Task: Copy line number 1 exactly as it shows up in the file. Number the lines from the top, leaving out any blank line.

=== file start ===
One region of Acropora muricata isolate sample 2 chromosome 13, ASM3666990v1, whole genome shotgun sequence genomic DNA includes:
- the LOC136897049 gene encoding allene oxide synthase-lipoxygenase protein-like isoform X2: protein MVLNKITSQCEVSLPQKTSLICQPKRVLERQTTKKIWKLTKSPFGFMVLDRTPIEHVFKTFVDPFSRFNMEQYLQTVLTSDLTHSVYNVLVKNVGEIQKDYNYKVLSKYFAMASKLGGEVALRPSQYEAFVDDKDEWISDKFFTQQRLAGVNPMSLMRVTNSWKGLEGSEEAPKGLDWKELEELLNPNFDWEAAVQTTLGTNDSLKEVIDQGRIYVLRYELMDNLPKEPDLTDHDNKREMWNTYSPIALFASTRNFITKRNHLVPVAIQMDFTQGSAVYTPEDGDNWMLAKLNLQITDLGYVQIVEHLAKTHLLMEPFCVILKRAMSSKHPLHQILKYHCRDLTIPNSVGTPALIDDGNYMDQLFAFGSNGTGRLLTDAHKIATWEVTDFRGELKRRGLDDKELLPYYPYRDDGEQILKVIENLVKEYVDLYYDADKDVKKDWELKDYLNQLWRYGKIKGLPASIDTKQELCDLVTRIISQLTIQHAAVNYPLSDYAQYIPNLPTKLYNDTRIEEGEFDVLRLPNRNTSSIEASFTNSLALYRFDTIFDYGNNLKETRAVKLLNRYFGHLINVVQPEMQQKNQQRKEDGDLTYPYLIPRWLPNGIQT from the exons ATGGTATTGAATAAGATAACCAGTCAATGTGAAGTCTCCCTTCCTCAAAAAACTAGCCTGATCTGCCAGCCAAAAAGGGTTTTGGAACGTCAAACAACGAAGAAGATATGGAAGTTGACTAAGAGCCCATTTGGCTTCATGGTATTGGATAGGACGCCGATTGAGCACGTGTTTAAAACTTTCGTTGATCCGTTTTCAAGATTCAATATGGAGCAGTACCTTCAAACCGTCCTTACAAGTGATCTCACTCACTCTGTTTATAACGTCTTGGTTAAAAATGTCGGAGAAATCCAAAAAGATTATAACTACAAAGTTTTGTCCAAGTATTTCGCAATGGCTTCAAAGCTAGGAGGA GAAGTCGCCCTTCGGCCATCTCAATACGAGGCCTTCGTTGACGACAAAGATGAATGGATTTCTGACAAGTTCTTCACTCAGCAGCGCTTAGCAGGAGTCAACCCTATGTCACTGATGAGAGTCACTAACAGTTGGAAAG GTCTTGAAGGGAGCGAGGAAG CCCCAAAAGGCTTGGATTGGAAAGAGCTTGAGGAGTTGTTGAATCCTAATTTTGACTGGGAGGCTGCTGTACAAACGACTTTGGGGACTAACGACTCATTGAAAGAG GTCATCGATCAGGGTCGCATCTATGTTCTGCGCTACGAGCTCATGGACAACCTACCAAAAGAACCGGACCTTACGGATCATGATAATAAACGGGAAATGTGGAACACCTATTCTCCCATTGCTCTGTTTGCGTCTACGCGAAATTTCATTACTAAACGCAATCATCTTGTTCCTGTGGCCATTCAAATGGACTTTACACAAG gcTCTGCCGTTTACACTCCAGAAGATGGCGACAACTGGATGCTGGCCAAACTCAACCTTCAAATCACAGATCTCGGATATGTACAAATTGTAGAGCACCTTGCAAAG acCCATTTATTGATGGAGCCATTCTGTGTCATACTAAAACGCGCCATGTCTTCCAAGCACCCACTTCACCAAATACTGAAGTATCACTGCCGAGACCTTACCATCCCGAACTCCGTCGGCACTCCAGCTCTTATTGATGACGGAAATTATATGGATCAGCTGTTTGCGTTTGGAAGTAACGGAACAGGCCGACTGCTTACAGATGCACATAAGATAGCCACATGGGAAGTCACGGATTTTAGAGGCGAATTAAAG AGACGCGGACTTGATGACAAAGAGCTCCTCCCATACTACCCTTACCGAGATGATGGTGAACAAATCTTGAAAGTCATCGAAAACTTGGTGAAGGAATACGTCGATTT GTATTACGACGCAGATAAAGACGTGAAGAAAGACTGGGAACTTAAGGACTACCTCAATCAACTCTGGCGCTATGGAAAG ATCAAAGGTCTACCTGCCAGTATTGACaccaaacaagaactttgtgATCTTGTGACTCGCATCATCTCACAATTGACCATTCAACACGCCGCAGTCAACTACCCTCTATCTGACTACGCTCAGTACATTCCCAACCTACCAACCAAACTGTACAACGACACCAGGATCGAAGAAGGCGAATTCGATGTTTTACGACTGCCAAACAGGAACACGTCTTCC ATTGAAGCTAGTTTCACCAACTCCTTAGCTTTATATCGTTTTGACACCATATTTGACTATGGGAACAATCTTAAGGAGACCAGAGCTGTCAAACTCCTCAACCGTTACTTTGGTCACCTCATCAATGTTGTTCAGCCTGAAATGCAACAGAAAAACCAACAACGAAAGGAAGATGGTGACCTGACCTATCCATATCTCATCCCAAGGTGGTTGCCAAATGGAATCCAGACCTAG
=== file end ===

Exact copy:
One region of Acropora muricata isolate sample 2 chromosome 13, ASM3666990v1, whole genome shotgun sequence genomic DNA includes: